The immune-boosting properties of breast milk have long been known and experiments in mice are beginning to show another way how. A team of scientists led by Johns Hopkins pediatric surgeon-in-chief David Hackam, M.D., Ph.D., says their experiments reveal how breast milk works to ward off the development of necrotizing enterocolitis (NEC), a devastating intestinal disorder that affects 12 percent of premature babies and claims the lives of one in four of those who have it.

If affirmed in human studies, the experiments could pave the way to new preventive approaches to stave off NEC in premature babies and spark the development of treatments for those who develop the condition.

Findings of the research reveal that a substance found in animal and human breast milk called epidermal growth factor, or EGF, blocks the activation of a protein responsible for unlocking the damaging immune cascade that culminates in NEC, a disease marked by the swift and irreversible death of intestinal tissue that remains one of the most-challenging-to-treat conditions.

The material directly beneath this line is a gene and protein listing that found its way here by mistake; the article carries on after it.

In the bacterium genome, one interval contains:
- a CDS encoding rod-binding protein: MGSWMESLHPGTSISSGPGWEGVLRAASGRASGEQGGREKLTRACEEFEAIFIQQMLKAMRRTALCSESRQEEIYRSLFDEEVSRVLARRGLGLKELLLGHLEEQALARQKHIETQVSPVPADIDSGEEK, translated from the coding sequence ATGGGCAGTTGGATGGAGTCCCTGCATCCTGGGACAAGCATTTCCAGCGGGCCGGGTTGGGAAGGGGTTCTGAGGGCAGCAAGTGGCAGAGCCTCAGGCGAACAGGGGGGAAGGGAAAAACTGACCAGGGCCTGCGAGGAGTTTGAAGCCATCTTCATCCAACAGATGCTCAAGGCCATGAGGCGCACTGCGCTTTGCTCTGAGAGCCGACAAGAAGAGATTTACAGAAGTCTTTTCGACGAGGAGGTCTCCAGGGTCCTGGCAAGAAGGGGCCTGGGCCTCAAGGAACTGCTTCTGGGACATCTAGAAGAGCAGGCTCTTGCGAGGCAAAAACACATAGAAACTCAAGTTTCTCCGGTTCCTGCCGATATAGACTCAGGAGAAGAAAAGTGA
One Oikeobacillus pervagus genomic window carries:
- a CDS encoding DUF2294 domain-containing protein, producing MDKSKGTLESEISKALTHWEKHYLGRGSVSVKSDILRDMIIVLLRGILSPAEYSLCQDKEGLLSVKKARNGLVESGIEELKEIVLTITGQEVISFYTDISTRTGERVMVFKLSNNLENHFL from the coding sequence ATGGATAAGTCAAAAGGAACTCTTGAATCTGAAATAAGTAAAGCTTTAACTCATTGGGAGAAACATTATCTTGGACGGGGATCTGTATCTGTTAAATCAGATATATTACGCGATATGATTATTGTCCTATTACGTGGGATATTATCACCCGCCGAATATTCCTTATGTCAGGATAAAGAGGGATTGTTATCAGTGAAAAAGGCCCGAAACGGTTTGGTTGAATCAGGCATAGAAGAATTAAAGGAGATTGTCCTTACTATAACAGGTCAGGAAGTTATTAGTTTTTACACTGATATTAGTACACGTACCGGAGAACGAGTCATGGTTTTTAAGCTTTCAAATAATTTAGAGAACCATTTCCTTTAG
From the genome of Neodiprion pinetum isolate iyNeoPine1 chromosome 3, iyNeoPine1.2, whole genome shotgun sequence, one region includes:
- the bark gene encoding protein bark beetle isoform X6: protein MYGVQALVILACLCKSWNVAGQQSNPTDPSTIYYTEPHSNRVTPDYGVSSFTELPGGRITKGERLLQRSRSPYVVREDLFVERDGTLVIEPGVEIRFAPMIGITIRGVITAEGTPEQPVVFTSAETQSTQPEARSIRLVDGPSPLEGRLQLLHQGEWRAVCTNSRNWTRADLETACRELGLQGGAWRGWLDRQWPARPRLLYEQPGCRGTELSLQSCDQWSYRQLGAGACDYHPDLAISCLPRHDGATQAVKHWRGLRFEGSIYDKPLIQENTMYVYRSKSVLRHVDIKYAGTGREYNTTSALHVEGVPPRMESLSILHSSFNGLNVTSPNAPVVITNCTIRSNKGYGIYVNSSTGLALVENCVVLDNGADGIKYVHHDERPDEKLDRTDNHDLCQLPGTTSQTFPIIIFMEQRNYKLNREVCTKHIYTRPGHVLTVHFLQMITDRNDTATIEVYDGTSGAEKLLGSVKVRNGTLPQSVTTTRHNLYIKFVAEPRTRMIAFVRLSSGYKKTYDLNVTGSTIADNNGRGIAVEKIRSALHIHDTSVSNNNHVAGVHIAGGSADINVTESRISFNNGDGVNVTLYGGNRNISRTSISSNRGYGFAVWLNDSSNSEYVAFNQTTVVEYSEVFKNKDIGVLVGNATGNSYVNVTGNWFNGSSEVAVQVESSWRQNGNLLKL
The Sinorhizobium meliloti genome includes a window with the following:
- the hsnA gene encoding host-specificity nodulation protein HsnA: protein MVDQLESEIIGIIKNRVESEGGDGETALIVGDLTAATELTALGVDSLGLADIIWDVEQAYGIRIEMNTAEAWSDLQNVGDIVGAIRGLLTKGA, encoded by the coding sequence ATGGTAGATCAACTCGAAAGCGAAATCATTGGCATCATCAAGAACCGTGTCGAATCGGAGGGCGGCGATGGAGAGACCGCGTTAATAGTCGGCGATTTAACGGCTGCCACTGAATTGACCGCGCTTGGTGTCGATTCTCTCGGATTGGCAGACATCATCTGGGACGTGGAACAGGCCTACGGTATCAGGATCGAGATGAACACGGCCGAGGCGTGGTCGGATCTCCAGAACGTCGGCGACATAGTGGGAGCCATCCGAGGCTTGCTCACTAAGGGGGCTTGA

Published in the journal Mucosal Immunology, Other investigators on the research included Chhinder Sodhi, Hongpeng Jia, Yukihiro Yamaguchi and Thomas Prindle of Johns Hopkins; and Charlotte Egan, Amin Afrazi, Peng Lu, Maria Branca, Congrong Ma, Samantha Mielo, Anthony Pompa, Zerina Hodzic, and John Ozolek of the University of Pittsburgh. The work was funded by the National Institutes of Health under grant numbers R01GM078238, R01DK083752 and K08DK101608.